MONTPELIER, Vt. (AP) — The protesters gather at noon every Friday in front of the Montpelier post office, sharing signs made up years ago to tell their little part of the world why they oppose the latest war involving the United States.
There might be as few as two people in the midwinter cold, or as many as 20 at the height of summer. But a decade after the invasion of Iraq, protesters there and at similar demonstrations coast to coast still show up, determined to remind people that the U.S. is at war.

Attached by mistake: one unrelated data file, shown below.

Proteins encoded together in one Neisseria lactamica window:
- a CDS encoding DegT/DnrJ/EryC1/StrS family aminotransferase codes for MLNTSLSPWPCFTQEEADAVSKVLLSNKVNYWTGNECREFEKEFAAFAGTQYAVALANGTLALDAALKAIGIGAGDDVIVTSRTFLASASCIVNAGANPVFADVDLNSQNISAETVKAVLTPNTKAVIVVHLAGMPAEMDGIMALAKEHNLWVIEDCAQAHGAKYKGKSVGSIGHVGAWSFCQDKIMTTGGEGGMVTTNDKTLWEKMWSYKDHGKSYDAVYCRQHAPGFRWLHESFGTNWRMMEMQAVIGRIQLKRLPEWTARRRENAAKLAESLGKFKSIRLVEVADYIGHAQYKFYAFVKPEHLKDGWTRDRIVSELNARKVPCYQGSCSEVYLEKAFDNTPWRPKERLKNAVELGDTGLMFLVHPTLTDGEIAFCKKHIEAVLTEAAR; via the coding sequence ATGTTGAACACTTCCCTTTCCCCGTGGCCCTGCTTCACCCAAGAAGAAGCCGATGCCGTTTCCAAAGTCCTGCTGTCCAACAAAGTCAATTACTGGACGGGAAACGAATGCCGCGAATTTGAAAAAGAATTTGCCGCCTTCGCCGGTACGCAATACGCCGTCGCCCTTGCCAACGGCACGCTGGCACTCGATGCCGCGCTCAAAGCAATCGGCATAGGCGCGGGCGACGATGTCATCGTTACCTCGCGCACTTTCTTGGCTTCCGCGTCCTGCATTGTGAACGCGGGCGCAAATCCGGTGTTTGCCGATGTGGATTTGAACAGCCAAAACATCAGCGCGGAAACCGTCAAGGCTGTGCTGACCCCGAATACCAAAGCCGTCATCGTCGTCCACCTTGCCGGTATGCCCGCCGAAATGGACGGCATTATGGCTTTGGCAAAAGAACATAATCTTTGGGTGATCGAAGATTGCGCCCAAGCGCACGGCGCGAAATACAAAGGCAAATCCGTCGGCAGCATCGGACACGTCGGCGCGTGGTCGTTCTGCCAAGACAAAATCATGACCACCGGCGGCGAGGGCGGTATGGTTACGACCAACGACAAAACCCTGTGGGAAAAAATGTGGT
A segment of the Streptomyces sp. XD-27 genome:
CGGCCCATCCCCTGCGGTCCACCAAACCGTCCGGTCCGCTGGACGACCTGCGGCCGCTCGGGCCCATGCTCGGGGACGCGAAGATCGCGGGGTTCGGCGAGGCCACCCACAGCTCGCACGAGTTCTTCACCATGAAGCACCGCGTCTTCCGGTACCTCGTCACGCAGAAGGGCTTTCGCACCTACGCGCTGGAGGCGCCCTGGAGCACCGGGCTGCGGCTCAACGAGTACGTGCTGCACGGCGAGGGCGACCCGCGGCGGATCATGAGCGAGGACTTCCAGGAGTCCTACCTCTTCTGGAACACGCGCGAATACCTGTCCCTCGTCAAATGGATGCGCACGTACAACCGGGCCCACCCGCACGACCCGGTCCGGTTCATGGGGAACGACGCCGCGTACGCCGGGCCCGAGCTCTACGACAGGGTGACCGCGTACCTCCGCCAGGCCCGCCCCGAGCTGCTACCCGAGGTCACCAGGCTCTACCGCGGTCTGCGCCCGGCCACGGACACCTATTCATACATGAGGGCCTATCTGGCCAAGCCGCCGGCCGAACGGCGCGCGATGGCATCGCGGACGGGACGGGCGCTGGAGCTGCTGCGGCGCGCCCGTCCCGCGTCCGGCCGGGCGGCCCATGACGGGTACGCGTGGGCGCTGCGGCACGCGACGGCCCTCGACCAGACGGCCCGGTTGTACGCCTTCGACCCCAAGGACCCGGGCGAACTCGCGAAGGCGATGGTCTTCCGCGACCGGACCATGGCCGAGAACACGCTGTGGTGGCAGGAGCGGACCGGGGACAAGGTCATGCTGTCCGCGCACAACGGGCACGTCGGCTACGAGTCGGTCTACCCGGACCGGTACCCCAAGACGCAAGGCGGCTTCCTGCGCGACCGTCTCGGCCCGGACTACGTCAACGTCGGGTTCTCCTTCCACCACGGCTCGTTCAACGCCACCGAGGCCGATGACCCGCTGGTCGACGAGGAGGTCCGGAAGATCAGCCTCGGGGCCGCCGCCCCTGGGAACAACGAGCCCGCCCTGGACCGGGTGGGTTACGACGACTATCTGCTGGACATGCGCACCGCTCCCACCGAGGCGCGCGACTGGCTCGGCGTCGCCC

“I believe there are many, many people who know in their conscience that we are at war, that we aren’t really in any danger of being invaded by the terrorists,” said David Connor, 76, of East Montpelier, a Vietnam-era objector who’s been a Montpelier protest regular for years. “There’s more terror in the world for fear of what we can do and have done than there is fear that there are terrorists going to take over countries like this.”